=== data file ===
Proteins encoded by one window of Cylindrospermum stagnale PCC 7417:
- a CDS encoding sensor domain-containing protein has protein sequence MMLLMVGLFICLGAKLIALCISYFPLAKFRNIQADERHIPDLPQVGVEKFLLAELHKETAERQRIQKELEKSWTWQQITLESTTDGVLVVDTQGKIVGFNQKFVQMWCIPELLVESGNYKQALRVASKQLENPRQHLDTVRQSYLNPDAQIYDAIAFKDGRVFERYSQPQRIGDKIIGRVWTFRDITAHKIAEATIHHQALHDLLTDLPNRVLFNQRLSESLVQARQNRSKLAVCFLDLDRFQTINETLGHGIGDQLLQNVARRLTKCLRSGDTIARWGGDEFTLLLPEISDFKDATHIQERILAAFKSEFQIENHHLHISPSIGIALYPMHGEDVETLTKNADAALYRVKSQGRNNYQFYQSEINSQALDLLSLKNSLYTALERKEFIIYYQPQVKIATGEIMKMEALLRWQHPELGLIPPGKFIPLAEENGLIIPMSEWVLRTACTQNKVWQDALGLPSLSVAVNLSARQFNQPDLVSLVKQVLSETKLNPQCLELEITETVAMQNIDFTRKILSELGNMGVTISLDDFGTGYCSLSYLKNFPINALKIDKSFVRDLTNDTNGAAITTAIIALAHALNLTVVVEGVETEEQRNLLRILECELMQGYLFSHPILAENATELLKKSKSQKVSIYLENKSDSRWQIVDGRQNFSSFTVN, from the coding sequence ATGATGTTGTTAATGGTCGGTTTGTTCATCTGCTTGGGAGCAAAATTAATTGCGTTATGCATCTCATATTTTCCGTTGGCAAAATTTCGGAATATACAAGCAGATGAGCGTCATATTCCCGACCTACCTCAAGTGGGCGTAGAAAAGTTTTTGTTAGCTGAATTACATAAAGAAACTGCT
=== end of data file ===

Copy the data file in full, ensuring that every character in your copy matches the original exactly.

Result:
Proteins encoded by one window of Cylindrospermum stagnale PCC 7417:
- a CDS encoding sensor domain-containing protein has protein sequence MMLLMVGLFICLGAKLIALCISYFPLAKFRNIQADERHIPDLPQVGVEKFLLAELHKETAERQRIQKELEKSWTWQQITLESTTDGVLVVDTQGKIVGFNQKFVQMWCIPELLVESGNYKQALRVASKQLENPRQHLDTVRQSYLNPDAQIYDAIAFKDGRVFERYSQPQRIGDKIIGRVWTFRDITAHKIAEATIHHQALHDLLTDLPNRVLFNQRLSESLVQARQNRSKLAVCFLDLDRFQTINETLGHGIGDQLLQNVARRLTKCLRSGDTIARWGGDEFTLLLPEISDFKDATHIQERILAAFKSEFQIENHHLHISPSIGIALYPMHGEDVETLTKNADAALYRVKSQGRNNYQFYQSEINSQALDLLSLKNSLYTALERKEFIIYYQPQVKIATGEIMKMEALLRWQHPELGLIPPGKFIPLAEENGLIIPMSEWVLRTACTQNKVWQDALGLPSLSVAVNLSARQFNQPDLVSLVKQVLSETKLNPQCLELEITETVAMQNIDFTRKILSELGNMGVTISLDDFGTGYCSLSYLKNFPINALKIDKSFVRDLTNDTNGAAITTAIIALAHALNLTVVVEGVETEEQRNLLRILECELMQGYLFSHPILAENATELLKKSKSQKVSIYLENKSDSRWQIVDGRQNFSSFTVN, from the coding sequence ATGATGTTGTTAATGGTCGGTTTGTTCATCTGCTTGGGAGCAAAATTAATTGCGTTATGCATCTCATATTTTCCGTTGGCAAAATTTCGGAATATACAAGCAGATGAGCGTCATATTCCCGACCTACCTCAAGTGGGCGTAGAAAAGTTTTTGTTAGCTGAATTACATAAAGAAACTGCT